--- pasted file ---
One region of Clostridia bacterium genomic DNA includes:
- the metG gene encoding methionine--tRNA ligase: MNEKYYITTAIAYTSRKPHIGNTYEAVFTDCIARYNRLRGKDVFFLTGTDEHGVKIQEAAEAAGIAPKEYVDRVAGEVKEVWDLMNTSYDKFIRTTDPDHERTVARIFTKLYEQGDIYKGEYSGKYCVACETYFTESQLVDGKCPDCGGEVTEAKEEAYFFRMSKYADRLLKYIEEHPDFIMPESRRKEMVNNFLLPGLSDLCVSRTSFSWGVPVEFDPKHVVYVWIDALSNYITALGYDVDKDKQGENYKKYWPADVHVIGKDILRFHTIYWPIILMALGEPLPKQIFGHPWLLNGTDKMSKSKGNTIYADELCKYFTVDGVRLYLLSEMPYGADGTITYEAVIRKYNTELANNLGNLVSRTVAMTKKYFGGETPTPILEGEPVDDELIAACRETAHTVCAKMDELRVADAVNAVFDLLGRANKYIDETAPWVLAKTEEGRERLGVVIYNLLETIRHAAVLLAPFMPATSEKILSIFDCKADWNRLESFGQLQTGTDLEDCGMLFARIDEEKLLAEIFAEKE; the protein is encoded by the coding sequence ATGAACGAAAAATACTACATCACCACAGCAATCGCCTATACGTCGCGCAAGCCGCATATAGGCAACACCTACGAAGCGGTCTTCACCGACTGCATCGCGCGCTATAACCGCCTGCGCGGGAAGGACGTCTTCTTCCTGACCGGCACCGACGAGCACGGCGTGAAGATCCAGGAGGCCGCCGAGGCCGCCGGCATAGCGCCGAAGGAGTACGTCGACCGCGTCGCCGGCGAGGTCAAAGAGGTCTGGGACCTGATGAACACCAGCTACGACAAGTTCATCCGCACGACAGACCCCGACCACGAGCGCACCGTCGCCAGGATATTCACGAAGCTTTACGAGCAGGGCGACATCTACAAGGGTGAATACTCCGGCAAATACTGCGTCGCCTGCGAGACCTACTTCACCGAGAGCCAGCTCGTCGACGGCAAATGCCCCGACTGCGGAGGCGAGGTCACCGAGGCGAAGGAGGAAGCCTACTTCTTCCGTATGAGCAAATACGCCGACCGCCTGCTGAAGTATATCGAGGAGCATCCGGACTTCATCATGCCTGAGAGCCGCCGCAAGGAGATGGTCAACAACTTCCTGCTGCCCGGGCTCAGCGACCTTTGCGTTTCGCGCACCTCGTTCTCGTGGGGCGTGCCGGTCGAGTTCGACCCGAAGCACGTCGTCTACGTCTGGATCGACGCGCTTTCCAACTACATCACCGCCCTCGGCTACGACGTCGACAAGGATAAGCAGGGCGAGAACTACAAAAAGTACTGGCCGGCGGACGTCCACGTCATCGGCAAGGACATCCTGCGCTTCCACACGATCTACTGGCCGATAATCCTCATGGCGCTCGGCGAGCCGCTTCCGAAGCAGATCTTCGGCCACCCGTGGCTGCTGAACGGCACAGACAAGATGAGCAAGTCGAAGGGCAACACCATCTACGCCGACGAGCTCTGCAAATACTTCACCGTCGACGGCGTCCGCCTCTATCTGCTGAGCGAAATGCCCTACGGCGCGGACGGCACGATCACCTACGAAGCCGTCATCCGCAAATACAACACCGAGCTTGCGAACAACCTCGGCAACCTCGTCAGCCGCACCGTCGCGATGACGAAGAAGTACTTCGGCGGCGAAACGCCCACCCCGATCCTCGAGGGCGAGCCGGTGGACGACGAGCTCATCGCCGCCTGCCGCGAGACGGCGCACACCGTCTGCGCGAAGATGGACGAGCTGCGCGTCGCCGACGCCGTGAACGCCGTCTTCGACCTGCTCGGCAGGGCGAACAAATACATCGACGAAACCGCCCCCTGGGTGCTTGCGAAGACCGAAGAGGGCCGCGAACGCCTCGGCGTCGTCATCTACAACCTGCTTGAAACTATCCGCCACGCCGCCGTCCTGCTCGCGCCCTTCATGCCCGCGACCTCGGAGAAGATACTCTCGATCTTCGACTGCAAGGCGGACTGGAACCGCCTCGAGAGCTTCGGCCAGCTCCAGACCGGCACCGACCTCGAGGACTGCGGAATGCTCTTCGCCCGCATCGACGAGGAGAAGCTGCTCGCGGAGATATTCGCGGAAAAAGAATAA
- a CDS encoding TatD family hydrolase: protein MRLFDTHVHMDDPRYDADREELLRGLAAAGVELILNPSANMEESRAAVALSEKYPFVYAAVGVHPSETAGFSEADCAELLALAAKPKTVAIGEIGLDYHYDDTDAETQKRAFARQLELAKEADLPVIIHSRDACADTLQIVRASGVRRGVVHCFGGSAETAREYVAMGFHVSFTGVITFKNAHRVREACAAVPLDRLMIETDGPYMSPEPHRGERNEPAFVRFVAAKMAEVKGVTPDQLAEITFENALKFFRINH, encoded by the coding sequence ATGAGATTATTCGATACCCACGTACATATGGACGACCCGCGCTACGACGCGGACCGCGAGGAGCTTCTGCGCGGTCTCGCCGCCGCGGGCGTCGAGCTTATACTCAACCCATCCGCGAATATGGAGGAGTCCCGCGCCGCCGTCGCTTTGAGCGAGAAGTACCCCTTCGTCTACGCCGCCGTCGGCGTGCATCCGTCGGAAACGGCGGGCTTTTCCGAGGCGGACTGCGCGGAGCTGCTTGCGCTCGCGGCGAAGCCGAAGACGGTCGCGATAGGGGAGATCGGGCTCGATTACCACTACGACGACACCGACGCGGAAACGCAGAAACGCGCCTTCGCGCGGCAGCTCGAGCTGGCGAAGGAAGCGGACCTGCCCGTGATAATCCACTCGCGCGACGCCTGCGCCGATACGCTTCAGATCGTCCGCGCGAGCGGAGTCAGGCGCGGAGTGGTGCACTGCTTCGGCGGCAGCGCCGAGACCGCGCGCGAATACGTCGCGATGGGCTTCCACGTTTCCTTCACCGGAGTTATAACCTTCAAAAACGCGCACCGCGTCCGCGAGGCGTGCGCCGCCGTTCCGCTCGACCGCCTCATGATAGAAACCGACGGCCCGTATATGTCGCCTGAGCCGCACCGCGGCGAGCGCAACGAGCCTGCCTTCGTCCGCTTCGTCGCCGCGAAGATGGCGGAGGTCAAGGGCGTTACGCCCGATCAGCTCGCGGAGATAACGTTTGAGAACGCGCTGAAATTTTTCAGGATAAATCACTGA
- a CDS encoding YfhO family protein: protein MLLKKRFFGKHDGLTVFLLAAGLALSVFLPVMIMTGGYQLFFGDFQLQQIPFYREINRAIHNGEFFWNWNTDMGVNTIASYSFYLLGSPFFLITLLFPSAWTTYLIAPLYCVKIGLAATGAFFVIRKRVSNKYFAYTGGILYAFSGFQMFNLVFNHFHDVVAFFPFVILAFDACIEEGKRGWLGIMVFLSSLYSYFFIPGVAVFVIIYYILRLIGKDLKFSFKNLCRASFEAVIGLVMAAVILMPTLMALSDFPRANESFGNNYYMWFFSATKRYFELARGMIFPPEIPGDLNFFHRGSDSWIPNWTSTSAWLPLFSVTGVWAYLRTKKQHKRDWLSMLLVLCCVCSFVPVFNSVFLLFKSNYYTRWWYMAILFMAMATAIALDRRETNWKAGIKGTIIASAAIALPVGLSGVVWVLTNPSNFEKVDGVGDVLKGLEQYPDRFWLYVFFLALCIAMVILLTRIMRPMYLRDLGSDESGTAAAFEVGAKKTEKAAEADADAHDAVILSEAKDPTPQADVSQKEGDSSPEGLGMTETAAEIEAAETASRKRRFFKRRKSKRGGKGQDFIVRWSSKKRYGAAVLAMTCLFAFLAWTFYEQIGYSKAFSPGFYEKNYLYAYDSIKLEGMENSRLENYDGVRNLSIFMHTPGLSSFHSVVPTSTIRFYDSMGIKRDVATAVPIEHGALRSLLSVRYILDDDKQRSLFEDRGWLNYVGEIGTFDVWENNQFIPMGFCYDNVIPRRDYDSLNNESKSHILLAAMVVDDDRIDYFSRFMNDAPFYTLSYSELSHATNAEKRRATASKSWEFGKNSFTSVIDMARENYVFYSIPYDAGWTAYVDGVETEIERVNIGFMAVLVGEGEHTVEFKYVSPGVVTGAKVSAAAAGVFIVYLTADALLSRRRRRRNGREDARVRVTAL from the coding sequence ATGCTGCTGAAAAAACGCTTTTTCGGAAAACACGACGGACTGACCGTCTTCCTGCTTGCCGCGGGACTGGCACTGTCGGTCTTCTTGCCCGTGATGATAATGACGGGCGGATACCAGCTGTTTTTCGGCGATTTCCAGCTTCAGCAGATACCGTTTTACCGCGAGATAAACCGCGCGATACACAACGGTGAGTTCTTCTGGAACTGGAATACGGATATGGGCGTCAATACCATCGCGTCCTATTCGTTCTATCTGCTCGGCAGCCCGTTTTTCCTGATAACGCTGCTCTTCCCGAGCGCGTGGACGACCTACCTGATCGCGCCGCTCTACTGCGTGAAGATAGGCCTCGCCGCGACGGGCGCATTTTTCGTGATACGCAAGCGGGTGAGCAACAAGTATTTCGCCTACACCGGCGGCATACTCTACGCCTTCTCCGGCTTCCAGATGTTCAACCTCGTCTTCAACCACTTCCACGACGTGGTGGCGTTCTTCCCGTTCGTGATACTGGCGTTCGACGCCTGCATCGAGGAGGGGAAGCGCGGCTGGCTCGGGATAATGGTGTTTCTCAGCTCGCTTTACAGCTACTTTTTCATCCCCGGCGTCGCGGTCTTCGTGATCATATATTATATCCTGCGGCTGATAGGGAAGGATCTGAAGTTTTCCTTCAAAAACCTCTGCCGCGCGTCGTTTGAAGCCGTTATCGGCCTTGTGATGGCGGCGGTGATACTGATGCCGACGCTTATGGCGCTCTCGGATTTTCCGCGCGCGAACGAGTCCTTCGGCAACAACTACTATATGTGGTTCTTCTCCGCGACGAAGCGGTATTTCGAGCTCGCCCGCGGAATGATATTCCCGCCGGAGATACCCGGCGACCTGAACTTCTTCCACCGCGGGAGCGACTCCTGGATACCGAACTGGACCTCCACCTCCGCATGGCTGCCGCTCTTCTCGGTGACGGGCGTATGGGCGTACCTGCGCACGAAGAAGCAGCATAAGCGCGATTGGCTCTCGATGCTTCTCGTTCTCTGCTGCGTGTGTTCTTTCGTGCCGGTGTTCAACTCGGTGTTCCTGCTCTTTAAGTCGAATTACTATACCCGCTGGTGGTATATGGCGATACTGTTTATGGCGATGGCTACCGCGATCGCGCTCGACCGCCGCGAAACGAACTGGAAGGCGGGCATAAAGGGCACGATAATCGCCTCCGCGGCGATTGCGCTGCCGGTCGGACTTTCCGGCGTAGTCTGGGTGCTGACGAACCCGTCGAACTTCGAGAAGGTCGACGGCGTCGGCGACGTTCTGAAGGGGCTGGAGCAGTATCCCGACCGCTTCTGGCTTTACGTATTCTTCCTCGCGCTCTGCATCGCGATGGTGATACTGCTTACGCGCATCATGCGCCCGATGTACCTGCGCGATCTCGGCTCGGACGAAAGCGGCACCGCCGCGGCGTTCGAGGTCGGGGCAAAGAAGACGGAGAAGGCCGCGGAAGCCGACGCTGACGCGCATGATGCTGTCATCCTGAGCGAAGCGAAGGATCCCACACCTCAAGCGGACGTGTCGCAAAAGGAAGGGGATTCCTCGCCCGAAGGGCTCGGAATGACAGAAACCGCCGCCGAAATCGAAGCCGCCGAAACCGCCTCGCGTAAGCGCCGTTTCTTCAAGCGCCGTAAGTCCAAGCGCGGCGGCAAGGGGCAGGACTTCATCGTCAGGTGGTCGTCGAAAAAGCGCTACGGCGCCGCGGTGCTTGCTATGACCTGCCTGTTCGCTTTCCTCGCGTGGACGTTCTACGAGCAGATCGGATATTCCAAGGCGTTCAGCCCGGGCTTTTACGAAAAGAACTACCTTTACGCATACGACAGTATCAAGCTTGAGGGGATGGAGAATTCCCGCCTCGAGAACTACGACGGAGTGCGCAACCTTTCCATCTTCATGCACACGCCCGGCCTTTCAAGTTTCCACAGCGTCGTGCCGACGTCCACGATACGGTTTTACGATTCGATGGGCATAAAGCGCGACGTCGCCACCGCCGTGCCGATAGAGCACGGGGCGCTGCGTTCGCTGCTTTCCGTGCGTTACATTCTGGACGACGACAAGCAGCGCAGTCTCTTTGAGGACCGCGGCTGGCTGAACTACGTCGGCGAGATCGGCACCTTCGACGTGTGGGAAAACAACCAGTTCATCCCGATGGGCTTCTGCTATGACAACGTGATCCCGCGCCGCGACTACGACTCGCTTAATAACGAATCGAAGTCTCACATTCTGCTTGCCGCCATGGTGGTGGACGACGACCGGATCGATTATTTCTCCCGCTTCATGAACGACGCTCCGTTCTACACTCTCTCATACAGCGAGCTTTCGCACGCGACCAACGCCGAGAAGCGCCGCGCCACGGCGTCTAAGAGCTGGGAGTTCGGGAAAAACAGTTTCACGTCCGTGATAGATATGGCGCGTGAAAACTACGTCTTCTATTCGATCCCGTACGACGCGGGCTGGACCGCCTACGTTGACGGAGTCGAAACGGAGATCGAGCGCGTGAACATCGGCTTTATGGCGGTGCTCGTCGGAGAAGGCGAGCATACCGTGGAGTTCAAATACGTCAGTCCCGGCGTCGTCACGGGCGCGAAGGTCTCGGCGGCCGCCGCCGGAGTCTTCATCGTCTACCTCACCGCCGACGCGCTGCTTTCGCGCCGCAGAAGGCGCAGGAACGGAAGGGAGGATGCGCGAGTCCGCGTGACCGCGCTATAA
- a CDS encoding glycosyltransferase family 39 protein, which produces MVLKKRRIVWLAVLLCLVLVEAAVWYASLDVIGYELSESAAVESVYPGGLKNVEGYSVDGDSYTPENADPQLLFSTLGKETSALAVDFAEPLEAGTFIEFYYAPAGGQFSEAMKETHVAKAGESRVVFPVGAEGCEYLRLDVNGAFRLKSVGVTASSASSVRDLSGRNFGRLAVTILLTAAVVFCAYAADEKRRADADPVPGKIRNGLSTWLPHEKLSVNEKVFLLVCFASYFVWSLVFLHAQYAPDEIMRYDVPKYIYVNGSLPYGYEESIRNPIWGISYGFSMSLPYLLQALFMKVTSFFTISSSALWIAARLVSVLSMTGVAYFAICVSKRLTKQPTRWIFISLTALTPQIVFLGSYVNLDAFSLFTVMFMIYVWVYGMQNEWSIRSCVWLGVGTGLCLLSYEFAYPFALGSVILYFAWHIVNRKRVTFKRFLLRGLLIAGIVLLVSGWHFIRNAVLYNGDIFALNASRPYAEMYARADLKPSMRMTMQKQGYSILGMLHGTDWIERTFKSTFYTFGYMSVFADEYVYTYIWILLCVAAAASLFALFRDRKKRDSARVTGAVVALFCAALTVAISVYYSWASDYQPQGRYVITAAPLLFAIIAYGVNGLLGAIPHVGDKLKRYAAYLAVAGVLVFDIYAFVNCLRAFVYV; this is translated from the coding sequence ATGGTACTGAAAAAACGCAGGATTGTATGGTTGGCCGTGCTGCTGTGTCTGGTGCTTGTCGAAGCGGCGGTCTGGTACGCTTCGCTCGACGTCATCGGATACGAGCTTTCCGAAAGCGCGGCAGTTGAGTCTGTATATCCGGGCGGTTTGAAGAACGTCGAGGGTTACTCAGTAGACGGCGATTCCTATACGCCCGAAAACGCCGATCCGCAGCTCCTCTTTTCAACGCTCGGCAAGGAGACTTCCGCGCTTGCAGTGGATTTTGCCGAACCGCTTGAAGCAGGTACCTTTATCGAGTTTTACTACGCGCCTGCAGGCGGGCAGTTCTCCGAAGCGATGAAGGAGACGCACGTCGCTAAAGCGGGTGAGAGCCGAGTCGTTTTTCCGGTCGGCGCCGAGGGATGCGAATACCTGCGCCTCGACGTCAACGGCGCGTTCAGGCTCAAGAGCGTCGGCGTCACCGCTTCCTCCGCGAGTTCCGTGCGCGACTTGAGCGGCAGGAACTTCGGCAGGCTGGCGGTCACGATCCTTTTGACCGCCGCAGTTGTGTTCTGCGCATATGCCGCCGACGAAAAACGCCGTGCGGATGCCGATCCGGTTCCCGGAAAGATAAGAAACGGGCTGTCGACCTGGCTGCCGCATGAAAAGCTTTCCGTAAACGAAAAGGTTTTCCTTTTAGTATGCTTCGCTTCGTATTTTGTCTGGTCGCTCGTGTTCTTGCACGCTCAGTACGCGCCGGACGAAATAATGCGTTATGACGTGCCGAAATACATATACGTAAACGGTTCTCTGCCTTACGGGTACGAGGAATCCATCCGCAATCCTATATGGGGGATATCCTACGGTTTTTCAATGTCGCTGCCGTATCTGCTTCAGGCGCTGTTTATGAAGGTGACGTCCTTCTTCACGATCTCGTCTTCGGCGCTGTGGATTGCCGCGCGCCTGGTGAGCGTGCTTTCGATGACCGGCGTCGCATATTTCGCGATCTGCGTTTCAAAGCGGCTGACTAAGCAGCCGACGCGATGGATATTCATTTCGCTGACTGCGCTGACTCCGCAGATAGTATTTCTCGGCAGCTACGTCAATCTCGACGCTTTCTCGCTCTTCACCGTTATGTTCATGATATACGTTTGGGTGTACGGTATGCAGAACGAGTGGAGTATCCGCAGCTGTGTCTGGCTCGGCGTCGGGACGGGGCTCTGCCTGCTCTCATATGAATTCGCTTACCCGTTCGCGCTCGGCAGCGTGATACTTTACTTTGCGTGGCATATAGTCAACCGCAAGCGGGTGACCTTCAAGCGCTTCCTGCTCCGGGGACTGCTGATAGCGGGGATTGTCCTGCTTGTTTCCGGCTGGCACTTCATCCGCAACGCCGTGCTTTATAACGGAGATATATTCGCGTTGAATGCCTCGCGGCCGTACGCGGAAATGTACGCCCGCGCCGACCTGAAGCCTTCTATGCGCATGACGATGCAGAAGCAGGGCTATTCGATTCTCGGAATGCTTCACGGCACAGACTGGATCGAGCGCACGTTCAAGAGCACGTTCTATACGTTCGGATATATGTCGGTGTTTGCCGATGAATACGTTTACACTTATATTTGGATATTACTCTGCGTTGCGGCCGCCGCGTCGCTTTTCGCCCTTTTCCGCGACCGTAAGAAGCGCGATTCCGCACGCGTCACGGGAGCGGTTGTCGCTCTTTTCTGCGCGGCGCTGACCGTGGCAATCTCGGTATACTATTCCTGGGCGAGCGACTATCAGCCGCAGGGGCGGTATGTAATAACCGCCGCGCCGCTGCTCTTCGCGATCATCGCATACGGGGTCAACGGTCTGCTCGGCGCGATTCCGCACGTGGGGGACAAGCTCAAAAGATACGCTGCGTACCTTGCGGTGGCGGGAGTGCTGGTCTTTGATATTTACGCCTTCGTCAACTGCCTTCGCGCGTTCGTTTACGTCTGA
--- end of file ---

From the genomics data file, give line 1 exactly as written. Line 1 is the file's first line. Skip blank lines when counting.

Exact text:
One region of Clostridia bacterium genomic DNA includes: